Malik B: 1972 - 2020

During his inspired years with the Roots, the extraordinary MC set a standard for how rappers can lead and interact with live bands.

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The early Roots; Malik B. is far right. Credit: Rovi.

The legacy of Malik Abdul Basit, better known as the Roots’ Malik B., who died Wednesday at age 47, is not measured by his discography (he was only a fulltime member for the Philadelphia crew’s first four records), or a shelf of awards, or industry statistics like sold-out tours.

It’s simpler than that. Together with the Roots’ other MC, Tariq Trotter (better known as Black Thought), Malik B. pretty much developed the tactical handbook for rappers working with live musicians. Instinctively polyrhythmic and unafraid to address any topic, Basit created a flexible, improvisational linguistic counterpoint/parallel to Roots drummer Ahmir “Questlove” Thompson’s repertoire of finely chopped beats.

If the rhythm section behind him was hitting the offbeats hard, Malik B. crafted a contrasting syncopation that jab-stepped against the pulse. If the groove was chill, he’d ratchet up the tension — varying the emphasis line by line, fashioning twitchy phrases out of odd asymmetrical half-sentences and fragments.

In the late ’80s and early ’90s, rappers were almost exclusively working from musical foundations provided by DJs. The Roots, known as the Square Roots when Basit and Trotter met at Millersville University in 1991, were outliers. Though the musicians stuck to a lean framework that resembled common hip-hop templates, the MCs had a more difficult task: to develop cogent narratives and flow against a backdrop that was not always static or predictable. Little rhythmic variables like drum fills could potentially untrack the thinking. So could the reactive energy of a band like this one in live performance.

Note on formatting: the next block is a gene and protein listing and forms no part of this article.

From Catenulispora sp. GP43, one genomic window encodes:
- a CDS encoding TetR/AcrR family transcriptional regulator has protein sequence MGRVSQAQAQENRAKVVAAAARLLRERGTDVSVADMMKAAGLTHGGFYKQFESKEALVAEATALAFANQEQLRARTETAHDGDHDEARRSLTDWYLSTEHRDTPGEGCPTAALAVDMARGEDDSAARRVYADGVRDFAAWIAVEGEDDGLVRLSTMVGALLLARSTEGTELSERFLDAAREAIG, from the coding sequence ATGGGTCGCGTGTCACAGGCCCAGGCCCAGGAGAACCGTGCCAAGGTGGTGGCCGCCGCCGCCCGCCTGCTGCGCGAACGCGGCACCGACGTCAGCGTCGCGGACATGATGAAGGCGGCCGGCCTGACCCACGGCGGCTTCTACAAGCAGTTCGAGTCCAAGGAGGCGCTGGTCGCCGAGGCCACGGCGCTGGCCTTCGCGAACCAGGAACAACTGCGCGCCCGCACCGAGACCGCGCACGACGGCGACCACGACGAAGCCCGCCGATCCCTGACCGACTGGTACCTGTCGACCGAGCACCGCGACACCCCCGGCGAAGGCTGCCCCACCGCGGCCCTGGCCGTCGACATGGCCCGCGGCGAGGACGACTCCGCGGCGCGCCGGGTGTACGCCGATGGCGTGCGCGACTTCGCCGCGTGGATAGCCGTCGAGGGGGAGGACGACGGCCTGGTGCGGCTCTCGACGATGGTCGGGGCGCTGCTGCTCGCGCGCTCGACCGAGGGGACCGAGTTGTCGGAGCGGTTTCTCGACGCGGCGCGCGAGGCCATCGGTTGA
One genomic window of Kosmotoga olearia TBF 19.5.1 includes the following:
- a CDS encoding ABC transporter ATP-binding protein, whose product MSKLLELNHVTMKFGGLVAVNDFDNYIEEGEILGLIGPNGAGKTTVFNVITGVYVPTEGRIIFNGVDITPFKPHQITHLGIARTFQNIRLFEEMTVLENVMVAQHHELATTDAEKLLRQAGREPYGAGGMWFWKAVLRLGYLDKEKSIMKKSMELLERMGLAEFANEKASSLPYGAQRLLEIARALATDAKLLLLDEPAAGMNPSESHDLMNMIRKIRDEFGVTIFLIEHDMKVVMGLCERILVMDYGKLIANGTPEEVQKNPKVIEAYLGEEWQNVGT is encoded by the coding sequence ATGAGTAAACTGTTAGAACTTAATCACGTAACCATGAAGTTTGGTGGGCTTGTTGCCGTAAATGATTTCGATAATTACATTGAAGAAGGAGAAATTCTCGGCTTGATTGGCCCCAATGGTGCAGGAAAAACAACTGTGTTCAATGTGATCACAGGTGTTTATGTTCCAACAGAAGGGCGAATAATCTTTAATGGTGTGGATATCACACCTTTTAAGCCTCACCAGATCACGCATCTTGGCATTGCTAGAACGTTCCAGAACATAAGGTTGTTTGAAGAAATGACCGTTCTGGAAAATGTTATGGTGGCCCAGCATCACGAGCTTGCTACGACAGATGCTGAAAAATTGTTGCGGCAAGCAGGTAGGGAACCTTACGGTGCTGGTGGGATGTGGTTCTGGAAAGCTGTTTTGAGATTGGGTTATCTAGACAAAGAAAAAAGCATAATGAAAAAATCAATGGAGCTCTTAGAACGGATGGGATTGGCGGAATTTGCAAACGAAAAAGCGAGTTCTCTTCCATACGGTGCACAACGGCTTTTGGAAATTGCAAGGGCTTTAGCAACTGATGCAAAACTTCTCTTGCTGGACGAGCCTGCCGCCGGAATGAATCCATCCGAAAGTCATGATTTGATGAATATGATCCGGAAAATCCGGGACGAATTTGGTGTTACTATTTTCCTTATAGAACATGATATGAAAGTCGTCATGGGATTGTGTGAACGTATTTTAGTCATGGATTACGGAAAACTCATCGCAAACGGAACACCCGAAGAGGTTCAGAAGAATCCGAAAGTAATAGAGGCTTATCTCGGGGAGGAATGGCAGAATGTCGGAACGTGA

Basit and Trotter each developed methods for navigating this minefield; by the 1995 release of Do You Want More?!!!??!, the second Roots album, they’d become authoritative voices with distinct styles. Basit began from a scrappy, defiant place, with a sharp sense of right and wrong. Trotter was more reflective, philosophical; his lines substituted keen, high-road emotional intelligence for confrontation.

In a statement released Wednesday, Trotter described the ways he was inspired by Basit: “In friendly competition with you from day one, I always felt as if I possessed only a mere fraction of your true gift and potential. Your steel sharpened my steel as I watched you create cadences from the ether and set them free into the universe to become poetic law, making the English language your b---h.”

That mastery is audible on some of Basit’s highlight-reel performances, like “I Remain Calm,” from Do You Want More, and “Step Into the Relm,” from 1999’s Things Fall Apart, which contains an intense battle verse:

Who stops the propaganda, the hot block commander / Puttin’ a halt to all the backtalk and slander

Warn every challenger about the silencer / Muzzle in your mouth for the days that’s on the calendar

Most who saw Malik B. perform with the Roots back then — especially at those early impromptu shows in front of Tower Records on South Street, or at Old City Coffee — remember the experience. First because he didn’t always show up, or he would be there but would cryptically decline to perform. But when he did take the mic, he was brilliant. Freestyling as though haunted by language, forever chasing the most apt combinations of words, Basit exploited the energy coming from the band, creating a staccato polyrhythmic assault that said, in no uncertain terms, that this was a different hip-hop proposition.

Trotter’s rhymes on several Roots tracks — “Mellow My Man,” from Do You Want More; “Water,” from 2002’s Phrenologyexpress deep respect for Malik B., who left the group in 1999.

“Water” is in part Trotter’s message to Basit, who, despite struggling with addiction, dropped insightful cameos on later Roots projects like 2006’s Game Theory. In one verse, Trotter says he understands Basit’s decision — “Instead of riding out on the road you rather chill / I know the way the pleasure feel.” Later, he’s more explicit: “And I don’t say I love you / ’Cause the way I feel is greater … You a poet, son / You a born creator / And this’ll probably dawn on you later.”

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